Note: he chose this position on his own. When he's in a certain mood he likes to be held like a baby. Note the "Boxing Panda: Float like a butterfly, sting like a panda" and "Onion Boy: Makes girls cry but good for their health" stickers on the computer, and the demonic green eyes of kitty-head.
But I'd also really like my earring back.
Friday, March 13, 2009
Anyone who's read a guidebook on Taiwan knows where Beipu is and why it's famous. Well, nationally famous anyway. So I'll be short on the commentary (it was a typical fun day trip with the usual suspects) and get right to the pictures.
Beipu is well-known for being a stronghold of Hakka culture. This means Hakka food (yum!), Hakka lei cha or "pounded tea" - apparently not really an 'old' or 'traditional' drink at all, so says Lonely Planet - made with various nuts and green tea, which tastes basically like liquid trail mix to me. Don't get me wrong, I like the stuff.
And, of course, lots of old buildings as well as the usual tourist market and purty temple.
If you want some good food and to otherwise hang out in a teahouse and wander the streets of a quaint old-style town (with lots of newer buildings as well; Beipu is still an active settlement), it makes a lovely day trip for anyone on the northwest coast.
And now, the photos:
One thing we noticed in the temple is that the decorations are rarely just painted on, as with many other temples. This one follows a different style (which I've also seen elsewhere in Taiwan) where the art is done as tiny sculptures. This takes a lot more time, a lot more skill and, of course, a lot more money. Another form of decoration uses bas-relief carvings, sometimes painted.
The old stereotype of the Hakka is that they're a.) exceptionally hard workers and b.) quite stingy with their money, and good at saving it too. That would explain why they could afford such a spiffy temple.
I'm not a big fan of stereotyping based on culture/race (lordy knows Americans get enough of it directed at them - we are not all fat, lazy, undereducated and materialistic, thank you very much), however, so maybe people in this area donate more to temples than elsewhere.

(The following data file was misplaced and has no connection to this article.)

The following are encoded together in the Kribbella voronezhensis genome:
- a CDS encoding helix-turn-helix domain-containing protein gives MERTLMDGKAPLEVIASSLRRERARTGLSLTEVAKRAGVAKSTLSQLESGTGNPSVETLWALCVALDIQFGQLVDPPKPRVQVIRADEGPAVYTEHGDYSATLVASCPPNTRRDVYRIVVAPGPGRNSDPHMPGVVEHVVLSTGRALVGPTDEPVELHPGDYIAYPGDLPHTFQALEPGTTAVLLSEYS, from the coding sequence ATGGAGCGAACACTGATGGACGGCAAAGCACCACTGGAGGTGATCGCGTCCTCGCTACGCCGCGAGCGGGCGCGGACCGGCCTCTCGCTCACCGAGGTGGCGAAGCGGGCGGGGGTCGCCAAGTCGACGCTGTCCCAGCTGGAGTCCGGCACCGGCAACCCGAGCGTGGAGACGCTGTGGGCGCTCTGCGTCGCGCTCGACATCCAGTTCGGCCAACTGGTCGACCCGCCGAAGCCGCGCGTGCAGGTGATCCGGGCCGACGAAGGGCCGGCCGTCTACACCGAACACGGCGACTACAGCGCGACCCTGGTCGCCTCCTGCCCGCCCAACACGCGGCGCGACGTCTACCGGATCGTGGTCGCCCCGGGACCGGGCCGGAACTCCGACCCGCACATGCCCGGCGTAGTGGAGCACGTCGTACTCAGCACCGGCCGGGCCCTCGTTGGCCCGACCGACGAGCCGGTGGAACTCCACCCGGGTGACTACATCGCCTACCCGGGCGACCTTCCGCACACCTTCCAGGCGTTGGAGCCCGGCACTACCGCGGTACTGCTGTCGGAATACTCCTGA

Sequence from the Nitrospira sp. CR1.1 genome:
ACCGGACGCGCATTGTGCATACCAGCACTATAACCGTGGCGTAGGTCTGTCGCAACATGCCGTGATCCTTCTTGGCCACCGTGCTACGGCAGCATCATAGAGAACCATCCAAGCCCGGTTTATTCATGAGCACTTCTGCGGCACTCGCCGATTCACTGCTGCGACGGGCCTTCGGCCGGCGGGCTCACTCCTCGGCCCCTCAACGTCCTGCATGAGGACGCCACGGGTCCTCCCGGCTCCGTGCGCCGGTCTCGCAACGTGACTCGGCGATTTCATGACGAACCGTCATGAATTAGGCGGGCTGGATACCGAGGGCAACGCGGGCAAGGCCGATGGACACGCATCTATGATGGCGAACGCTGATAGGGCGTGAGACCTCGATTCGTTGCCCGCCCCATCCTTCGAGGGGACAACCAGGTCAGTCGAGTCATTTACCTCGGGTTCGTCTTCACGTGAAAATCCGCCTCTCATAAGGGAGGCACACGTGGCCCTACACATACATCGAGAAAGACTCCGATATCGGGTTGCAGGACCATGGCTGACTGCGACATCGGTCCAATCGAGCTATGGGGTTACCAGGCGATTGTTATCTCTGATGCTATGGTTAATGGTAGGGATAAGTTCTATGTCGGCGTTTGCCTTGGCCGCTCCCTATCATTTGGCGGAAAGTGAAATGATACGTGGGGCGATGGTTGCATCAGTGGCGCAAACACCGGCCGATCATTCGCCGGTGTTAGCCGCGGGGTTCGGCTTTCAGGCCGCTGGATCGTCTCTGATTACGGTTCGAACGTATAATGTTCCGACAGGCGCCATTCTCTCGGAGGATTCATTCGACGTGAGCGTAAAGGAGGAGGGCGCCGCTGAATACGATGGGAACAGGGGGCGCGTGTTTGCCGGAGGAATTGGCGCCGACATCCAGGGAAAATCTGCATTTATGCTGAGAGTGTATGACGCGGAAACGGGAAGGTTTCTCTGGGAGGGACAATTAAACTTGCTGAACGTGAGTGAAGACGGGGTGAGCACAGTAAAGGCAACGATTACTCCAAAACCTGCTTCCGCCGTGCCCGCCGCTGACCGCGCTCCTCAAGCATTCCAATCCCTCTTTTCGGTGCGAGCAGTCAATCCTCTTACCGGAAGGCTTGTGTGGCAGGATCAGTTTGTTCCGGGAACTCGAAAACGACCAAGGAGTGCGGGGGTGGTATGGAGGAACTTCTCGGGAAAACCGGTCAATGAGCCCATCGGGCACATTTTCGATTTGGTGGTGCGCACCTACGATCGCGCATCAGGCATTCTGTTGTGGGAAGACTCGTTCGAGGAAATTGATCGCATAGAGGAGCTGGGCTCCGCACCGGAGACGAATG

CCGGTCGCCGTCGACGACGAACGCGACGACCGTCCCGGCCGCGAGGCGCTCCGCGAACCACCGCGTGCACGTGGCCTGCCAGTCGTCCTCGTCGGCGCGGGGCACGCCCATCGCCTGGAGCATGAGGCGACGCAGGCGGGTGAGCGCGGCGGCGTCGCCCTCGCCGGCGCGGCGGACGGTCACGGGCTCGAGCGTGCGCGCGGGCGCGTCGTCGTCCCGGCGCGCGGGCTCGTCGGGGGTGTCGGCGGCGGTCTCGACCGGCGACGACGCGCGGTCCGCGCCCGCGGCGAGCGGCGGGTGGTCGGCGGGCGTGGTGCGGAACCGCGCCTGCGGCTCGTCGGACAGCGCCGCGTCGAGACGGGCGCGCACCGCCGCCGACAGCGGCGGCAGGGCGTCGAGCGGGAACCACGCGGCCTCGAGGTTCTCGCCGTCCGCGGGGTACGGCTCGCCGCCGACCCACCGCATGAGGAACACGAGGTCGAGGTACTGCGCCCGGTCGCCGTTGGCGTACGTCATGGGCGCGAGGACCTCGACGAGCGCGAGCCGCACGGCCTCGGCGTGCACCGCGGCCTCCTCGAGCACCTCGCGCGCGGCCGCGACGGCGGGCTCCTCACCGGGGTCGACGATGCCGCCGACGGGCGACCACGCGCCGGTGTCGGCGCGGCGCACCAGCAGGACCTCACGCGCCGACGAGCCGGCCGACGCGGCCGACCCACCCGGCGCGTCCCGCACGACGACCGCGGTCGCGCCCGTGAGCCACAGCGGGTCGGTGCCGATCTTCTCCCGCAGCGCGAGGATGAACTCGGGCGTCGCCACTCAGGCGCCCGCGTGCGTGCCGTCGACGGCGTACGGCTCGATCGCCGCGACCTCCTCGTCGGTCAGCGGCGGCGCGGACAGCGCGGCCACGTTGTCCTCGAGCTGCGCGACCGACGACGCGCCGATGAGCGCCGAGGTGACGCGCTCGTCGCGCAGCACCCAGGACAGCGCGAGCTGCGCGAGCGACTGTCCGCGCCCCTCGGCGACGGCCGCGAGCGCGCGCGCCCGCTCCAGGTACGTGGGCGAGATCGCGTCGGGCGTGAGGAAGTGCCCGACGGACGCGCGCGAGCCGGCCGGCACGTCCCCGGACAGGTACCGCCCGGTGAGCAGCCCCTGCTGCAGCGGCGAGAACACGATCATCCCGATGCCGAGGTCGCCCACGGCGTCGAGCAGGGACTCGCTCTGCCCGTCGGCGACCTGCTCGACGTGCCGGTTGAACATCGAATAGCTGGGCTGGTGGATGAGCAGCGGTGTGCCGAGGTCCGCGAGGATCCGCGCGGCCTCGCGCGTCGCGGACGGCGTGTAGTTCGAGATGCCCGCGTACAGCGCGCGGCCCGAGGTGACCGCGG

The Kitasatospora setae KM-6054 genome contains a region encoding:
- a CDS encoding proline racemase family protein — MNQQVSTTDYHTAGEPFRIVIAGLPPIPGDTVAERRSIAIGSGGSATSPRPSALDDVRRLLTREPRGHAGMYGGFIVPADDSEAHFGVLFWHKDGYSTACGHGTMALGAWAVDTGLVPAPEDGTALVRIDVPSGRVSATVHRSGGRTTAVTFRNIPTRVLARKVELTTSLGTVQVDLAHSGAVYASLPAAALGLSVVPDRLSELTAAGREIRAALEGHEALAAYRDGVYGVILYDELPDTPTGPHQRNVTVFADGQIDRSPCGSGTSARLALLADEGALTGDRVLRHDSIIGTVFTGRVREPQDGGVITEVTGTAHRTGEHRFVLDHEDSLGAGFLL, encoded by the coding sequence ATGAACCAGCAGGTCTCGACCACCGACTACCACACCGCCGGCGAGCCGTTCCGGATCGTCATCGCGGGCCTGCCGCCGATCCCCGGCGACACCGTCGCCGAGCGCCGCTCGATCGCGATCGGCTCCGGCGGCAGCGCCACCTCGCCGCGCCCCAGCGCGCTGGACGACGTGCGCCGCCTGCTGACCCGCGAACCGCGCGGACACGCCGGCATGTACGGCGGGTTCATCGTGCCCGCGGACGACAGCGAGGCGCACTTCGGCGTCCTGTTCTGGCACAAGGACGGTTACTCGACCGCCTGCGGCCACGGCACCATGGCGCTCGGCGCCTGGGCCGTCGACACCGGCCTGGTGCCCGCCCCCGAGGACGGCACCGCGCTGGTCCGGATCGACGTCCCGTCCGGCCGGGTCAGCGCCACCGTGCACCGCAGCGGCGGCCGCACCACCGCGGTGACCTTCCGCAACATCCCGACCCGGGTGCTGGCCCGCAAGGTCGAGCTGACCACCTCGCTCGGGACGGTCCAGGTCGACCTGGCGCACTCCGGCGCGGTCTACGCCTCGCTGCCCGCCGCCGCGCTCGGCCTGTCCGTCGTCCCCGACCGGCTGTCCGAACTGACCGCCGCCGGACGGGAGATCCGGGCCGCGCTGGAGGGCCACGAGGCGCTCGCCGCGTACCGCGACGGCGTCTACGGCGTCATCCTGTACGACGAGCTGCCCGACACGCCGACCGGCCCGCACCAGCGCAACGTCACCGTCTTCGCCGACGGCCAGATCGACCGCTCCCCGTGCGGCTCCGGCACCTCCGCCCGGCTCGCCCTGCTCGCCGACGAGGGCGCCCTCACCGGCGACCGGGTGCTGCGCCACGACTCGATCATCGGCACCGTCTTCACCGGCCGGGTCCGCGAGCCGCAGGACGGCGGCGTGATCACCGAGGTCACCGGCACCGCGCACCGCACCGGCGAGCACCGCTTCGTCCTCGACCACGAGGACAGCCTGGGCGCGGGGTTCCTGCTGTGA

Drying herbs on a very low roof (the buildings open out onto a street much lower than the one on the opposite side, so from the road we were on, you could climb quite handily up onto these roofs. Besides, older buildings tended to be far lower. Money was scarcer for building materials and people were shorter.
The one on the right is garlic. The one on the left is some traditional herb used in Hakka cooking. I have a few bundles of them at home . They make a great pork stew but I don't actually know what they are.
It was great, being able to peer through old stone fences and down tiny alleys and come upon pretty scenes of plants and old buildings. We did a lot of that through the course of the day.
The area is still a real town, but its main economic bastion seems to be tourism. The area around the temple and square is a huge tourist market, selling toys, balloons, trinkets, souvenirs and lei cha. I kind of like those markets; they're great for gift shopping and I have a soft spot for traditional-style stuff (some of my natural fiber Chinese-style clothes, the tonghua Hakka-style fabric, my flip-flops and my favorite little wooden massage doodad all came from those markets).
Thursday, March 12, 2009
Such plays on words in Chinese are nothing new. I'm reminded of the story from Tiananmen Square, where protesters shouted "Ten Thousand Years of [Deng]Xiaoping", but if you change the tones just a little, it sounds like "Smash the little bottle into ten thousand pieces" which is then a reference to smashing Deng Xiaoping in a similar way.
My own name in Chinese is a play on words of sorts. In Chinese, I am Zhang Bai Lian (baise lianhua) or White Lotus Zhang - which is a near-direct translation of the meaning, though not the sound, of my English name.
Change the tones and it becomes White Face Zhang. Haha funny, right?
Anyway, we can only hope that the grass-mud horse defeats the evil river crab. The sooner, the better.
Wednesday, March 11, 2009
As if you needed one, here's another reminder of why Taiwan is better than China, and you - whoever you may be - are better off living in Taiwan than China:
In China, Would-Be Protesters Pay a Price
China promised an outlet for protesters and free speech during the Olympics. We all remember - we should remember - how that went down when those elderly ladies attempted to bag a permit to do so. They ended up detained, in jail, and unable to protest: